And what period is that? It’s a period when Hollywood productions were becoming more and more like cotton candy—no substance, no purpose, all confectionery fluff. By 1974 the great film stars of the post-war period were all too old to be leading men and women, and it was high time a new crop emerged. But the crop that emerged were not as committed to starring in glamorous films, preferring things edgier, with a sense of on-location realism as opposed to studio wizardry. In 1977, a special effects space opera would cause great changes again, but for the early Seventies the best directors and actors were working in a brave new world drawn from Nouvelle Vague and cinema verité and other French symptoms. There were exceptions, of course, and what Chinatown shares with another classic of the era like The Godfather (about which more later) is a combination of the production values of the “period piece” with the realist feel of the unglamorized film-making of the auteur era. Polanski is a good case in point, since Rosemary’s Baby, his previous big Hollywood film, was set in New York and filled with many of his characteristic touches.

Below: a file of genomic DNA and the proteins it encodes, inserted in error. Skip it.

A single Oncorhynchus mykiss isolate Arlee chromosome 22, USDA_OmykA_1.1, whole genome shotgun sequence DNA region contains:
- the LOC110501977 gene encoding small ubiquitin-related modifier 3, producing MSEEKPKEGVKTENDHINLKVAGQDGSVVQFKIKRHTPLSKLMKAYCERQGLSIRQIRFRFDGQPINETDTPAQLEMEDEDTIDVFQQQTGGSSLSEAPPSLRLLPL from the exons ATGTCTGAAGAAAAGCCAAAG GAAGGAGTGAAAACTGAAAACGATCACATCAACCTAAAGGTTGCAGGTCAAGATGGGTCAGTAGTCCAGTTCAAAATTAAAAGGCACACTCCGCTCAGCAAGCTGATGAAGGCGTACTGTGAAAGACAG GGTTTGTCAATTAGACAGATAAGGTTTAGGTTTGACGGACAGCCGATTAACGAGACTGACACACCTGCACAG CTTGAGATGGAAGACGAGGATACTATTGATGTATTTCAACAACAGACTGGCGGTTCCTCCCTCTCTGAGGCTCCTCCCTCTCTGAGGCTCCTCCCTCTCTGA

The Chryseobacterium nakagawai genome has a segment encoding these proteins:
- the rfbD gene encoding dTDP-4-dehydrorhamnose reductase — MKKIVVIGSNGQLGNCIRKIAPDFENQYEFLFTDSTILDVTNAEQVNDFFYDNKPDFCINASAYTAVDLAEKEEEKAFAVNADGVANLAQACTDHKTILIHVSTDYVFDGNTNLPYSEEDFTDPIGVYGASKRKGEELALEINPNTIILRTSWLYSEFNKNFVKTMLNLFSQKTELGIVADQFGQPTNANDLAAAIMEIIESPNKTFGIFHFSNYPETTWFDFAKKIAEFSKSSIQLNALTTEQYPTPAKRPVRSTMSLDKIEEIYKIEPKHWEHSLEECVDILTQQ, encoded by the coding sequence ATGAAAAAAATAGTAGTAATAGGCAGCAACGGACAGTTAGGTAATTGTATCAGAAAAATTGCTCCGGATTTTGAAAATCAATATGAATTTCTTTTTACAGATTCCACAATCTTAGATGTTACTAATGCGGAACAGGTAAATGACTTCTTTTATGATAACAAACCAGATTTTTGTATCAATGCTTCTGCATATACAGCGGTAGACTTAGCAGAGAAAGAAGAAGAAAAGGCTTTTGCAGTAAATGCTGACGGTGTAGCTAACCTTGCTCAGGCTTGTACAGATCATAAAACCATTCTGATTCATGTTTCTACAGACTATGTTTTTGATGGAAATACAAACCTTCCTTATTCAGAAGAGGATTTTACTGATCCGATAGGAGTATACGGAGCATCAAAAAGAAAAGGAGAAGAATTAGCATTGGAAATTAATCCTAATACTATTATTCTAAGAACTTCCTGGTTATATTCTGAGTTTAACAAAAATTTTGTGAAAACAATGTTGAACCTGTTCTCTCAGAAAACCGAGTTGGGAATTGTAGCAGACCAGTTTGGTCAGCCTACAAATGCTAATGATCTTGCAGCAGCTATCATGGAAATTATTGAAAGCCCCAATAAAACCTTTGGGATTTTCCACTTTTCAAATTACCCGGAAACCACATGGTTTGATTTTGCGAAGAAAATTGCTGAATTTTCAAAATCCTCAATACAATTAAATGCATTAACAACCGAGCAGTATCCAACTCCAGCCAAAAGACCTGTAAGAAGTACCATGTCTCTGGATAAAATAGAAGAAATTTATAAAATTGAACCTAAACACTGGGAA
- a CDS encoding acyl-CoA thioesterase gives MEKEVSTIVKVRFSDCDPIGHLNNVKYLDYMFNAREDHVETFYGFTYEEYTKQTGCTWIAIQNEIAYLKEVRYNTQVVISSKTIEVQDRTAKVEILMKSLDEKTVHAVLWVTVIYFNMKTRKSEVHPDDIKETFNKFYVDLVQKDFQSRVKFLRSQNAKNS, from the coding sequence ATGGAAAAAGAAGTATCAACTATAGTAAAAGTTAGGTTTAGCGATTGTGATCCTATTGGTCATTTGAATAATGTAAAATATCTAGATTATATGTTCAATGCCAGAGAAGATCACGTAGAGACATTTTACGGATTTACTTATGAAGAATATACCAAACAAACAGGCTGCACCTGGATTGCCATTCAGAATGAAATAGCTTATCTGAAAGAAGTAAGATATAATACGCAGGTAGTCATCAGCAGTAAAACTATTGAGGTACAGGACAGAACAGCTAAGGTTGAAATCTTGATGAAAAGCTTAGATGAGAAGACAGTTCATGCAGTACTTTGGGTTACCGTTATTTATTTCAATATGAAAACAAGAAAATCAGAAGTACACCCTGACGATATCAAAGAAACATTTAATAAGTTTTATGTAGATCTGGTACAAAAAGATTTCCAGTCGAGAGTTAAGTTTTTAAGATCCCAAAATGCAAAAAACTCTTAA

The question: can an individual film stylist find happiness in a big Hollywood project? Yes, if he can prevail against the producer and the screenwriter. It helps to be pals with the up-and-coming and soon-to-be quite powerful star, Jack Nicholson. In fact, this is the film that broke things wide open for Nicholson; it’s the role of the early Nicholson that most deserves to be seen. His turn as Randall Patrick MacMurphy, the following year, is more crowd-pleasing but is also so perfect for him it permits him to be Jack with a vengeance—and Jack with a vengeance is pretty much what he would become famous for. In Chinatown, he has to be more of an ensemble-player, somewhat at least. And he has to lose, somewhat less than heroically. Maybe that’s just a way of saying that I test actors by the degree of skill they bring to playing losers.  J. J. “Jake” Gittes is, largely because of Nicholson, one of the most likeable losers in the history of cinema.